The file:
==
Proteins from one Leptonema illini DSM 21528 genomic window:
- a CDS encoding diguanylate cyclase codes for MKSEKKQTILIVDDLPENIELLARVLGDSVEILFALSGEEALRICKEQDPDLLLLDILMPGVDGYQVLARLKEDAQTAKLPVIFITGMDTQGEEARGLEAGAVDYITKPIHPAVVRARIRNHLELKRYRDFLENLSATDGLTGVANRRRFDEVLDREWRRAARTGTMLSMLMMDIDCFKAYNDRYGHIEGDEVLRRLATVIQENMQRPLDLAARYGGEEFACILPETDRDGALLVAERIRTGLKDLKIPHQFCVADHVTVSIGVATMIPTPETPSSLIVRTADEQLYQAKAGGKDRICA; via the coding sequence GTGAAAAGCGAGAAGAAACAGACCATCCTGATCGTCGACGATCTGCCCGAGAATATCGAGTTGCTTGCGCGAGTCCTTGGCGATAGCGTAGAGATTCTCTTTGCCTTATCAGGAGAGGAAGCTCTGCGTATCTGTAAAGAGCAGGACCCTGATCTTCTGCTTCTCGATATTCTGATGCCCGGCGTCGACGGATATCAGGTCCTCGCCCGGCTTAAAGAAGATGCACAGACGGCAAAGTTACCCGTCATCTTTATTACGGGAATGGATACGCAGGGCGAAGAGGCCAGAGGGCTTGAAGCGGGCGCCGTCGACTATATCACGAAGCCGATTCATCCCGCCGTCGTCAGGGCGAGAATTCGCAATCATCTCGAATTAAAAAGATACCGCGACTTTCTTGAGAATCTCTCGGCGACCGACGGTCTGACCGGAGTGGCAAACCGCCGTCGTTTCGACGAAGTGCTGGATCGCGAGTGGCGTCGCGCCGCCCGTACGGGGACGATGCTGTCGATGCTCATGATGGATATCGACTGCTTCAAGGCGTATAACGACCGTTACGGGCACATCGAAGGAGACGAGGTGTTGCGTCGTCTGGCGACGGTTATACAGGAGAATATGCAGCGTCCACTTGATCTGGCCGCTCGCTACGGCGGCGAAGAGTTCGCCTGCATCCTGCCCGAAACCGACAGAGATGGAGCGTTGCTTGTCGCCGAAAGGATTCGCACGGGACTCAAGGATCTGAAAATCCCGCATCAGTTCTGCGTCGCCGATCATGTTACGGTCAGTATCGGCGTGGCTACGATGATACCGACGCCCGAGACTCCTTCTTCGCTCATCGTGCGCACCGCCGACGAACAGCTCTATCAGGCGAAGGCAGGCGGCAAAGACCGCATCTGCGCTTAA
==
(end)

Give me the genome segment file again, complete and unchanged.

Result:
Proteins from one Leptonema illini DSM 21528 genomic window:
- a CDS encoding diguanylate cyclase codes for MKSEKKQTILIVDDLPENIELLARVLGDSVEILFALSGEEALRICKEQDPDLLLLDILMPGVDGYQVLARLKEDAQTAKLPVIFITGMDTQGEEARGLEAGAVDYITKPIHPAVVRARIRNHLELKRYRDFLENLSATDGLTGVANRRRFDEVLDREWRRAARTGTMLSMLMMDIDCFKAYNDRYGHIEGDEVLRRLATVIQENMQRPLDLAARYGGEEFACILPETDRDGALLVAERIRTGLKDLKIPHQFCVADHVTVSIGVATMIPTPETPSSLIVRTADEQLYQAKAGGKDRICA; via the coding sequence GTGAAAAGCGAGAAGAAACAGACCATCCTGATCGTCGACGATCTGCCCGAGAATATCGAGTTGCTTGCGCGAGTCCTTGGCGATAGCGTAGAGATTCTCTTTGCCTTATCAGGAGAGGAAGCTCTGCGTATCTGTAAAGAGCAGGACCCTGATCTTCTGCTTCTCGATATTCTGATGCCCGGCGTCGACGGATATCAGGTCCTCGCCCGGCTTAAAGAAGATGCACAGACGGCAAAGTTACCCGTCATCTTTATTACGGGAATGGATACGCAGGGCGAAGAGGCCAGAGGGCTTGAAGCGGGCGCCGTCGACTATATCACGAAGCCGATTCATCCCGCCGTCGTCAGGGCGAGAATTCGCAATCATCTCGAATTAAAAAGATACCGCGACTTTCTTGAGAATCTCTCGGCGACCGACGGTCTGACCGGAGTGGCAAACCGCCGTCGTTTCGACGAAGTGCTGGATCGCGAGTGGCGTCGCGCCGCCCGTACGGGGACGATGCTGTCGATGCTCATGATGGATATCGACTGCTTCAAGGCGTATAACGACCGTTACGGGCACATCGAAGGAGACGAGGTGTTGCGTCGTCTGGCGACGGTTATACAGGAGAATATGCAGCGTCCACTTGATCTGGCCGCTCGCTACGGCGGCGAAGAGTTCGCCTGCATCCTGCCCGAAACCGACAGAGATGGAGCGTTGCTTGTCGCCGAAAGGATTCGCACGGGACTCAAGGATCTGAAAATCCCGCATCAGTTCTGCGTCGCCGATCATGTTACGGTCAGTATCGGCGTGGCTACGATGATACCGACGCCCGAGACTCCTTCTTCGCTCATCGTGCGCACCGCCGACGAACAGCTCTATCAGGCGAAGGCAGGCGGCAAAGACCGCATCTGCGCTTAA